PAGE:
AP File photo
A Bedouin boy stands under solar panels that provide electricity to the Bedouin village of Umm al-Hiran in the Negev Desert, southern Israel.
RAHAT, Israel — Israel on Thursday suspended a contentious bill aimed at resettling nomadic Bedouin Arabs into government-recognized villages after a series of objections rendered the plan politically untenable.
The man behind the ambitious program, former Cabinet minister Benny Begin, called the Bedouin in Israel’s southern Negev desert the country’s most discriminated minority and bemoaned that political forces had derailed a plan he said aimed to help the community.
“Right and left, Arabs and Jews joined forces — while exploiting the plight of many Bedouin — to heat things up for political gain,” he said in a hastily arranged press conference. Begin said that given the current reality, he was forced to recommend that the proposed bill be shelved, a suggestion immediately approved by Prime Minister Benjamin Netanyahu.
Liberal opponents said the plan would confiscate Bedouin land and affect their nomadic way of life, while hardliners thought it was too generous. Others said the Bedouin were not consulted and the plan, which called for uprooting thousands and relocating them into new towns, was being forced upon them.
“The government now has an opportunity to conduct real and honest dialogue with the Negev Bedouin community and its representatives,” the Association for Civil Rights in Israel said after Thursday’s announcement. “The Negev Bedouin seek a solution to the problem of the unrecognized villages and a future in Israel as citizens with equal rights.”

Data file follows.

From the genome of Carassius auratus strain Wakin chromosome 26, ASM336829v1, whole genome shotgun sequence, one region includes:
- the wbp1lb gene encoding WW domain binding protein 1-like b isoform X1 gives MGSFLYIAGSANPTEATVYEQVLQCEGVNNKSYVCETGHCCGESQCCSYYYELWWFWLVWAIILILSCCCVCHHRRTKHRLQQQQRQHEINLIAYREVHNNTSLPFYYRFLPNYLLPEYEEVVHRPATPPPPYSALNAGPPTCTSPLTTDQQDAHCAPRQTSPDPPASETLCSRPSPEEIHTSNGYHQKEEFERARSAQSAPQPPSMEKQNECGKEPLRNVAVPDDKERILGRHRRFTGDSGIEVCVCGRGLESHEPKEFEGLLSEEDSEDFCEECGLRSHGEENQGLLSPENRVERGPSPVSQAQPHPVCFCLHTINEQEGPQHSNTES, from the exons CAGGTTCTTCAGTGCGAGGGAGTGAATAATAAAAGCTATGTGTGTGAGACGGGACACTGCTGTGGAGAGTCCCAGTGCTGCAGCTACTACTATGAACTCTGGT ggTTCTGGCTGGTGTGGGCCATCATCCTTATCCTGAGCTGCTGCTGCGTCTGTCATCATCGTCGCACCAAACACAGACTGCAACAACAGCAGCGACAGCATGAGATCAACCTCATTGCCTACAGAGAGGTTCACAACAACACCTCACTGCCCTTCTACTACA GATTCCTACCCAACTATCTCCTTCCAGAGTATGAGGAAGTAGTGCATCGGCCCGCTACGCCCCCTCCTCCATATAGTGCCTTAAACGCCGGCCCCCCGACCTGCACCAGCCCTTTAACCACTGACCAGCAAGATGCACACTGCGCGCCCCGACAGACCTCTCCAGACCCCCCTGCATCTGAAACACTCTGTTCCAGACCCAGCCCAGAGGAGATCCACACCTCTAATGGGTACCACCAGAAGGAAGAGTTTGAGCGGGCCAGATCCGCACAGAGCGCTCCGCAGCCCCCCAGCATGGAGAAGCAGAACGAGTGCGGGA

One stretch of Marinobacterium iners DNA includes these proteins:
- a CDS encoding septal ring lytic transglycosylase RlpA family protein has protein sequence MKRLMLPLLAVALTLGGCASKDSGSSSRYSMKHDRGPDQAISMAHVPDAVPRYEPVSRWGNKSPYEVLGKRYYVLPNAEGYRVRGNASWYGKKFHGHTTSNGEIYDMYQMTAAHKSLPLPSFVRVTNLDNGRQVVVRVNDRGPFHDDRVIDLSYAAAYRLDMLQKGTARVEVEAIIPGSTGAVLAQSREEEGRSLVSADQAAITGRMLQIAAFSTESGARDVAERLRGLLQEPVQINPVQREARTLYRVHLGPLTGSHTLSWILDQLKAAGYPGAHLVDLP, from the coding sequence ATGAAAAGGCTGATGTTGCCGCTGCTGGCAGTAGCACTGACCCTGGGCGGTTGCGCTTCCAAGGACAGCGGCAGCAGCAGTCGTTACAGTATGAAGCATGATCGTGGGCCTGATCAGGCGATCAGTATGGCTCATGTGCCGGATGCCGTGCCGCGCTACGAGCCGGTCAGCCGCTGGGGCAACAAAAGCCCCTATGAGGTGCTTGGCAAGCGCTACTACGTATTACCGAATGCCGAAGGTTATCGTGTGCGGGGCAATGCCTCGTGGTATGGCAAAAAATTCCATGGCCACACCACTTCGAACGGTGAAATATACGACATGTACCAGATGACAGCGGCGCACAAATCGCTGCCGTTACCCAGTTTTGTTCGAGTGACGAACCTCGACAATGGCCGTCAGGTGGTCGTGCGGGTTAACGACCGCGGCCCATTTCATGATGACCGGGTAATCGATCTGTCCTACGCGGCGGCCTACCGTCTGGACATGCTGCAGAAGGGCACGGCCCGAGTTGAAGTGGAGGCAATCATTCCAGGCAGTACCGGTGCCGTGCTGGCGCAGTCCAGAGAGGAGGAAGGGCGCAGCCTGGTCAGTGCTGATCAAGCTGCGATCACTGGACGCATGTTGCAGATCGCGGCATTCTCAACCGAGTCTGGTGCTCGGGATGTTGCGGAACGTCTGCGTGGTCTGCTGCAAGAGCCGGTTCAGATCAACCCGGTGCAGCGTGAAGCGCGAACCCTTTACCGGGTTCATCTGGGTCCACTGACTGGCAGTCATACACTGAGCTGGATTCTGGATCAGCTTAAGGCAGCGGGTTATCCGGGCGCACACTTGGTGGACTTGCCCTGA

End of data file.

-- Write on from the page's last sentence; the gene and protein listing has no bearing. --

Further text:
A pair of Bedouin representatives reached by telephone had no immediate comment.
The government insisted its moves were necessary to provide basic services that many Bedouins lack and would benefit their community while preserving their traditions. The government body dealing with the plan said it calls for the vast majority of Bedouin to live where they are. It said it is investing hundreds of millions of dollars in housing, health, public services and education for the Bedouin in an effort to lift them out of poverty.
The proposed law had sought to resolve decades-old land claims by the Bedouin community to pave the way for a large-scale development plan in the southern desert area, one of the few remaining open spaces in this densely populated country.
Bedouins are a small group within the Arab minority. Traditionally, they have identified more closely with Israel than their Arab brethren, but their complaints against the resettlement program echoed broader sentiments among other Arab Israelis. Some opponents have held violent demonstrations in recent weeks.
In a dusty, unrecognized village in the Negev, with no connection to electricity lines or water mains, Zanoun Odeh said he did not know what the future would hold for him and his children.
Prior to Thursday’s announcement, Odeh said the plan did not clearly lay out the fate of each village. In his home in Rahme, 1,200 people live in dilapidated shacks with corrugated tin roofs and electricity provided by generators. He said the village doesn’t have a single computer, highlighting the gap with Israel’s otherwise modern society.
“Not a single Bedouin opposes having electricity and water, but he also wants his rights to be preserved,” said Odeh, 58, wearing a traditional robe and headscarf.MORE IN Wire News
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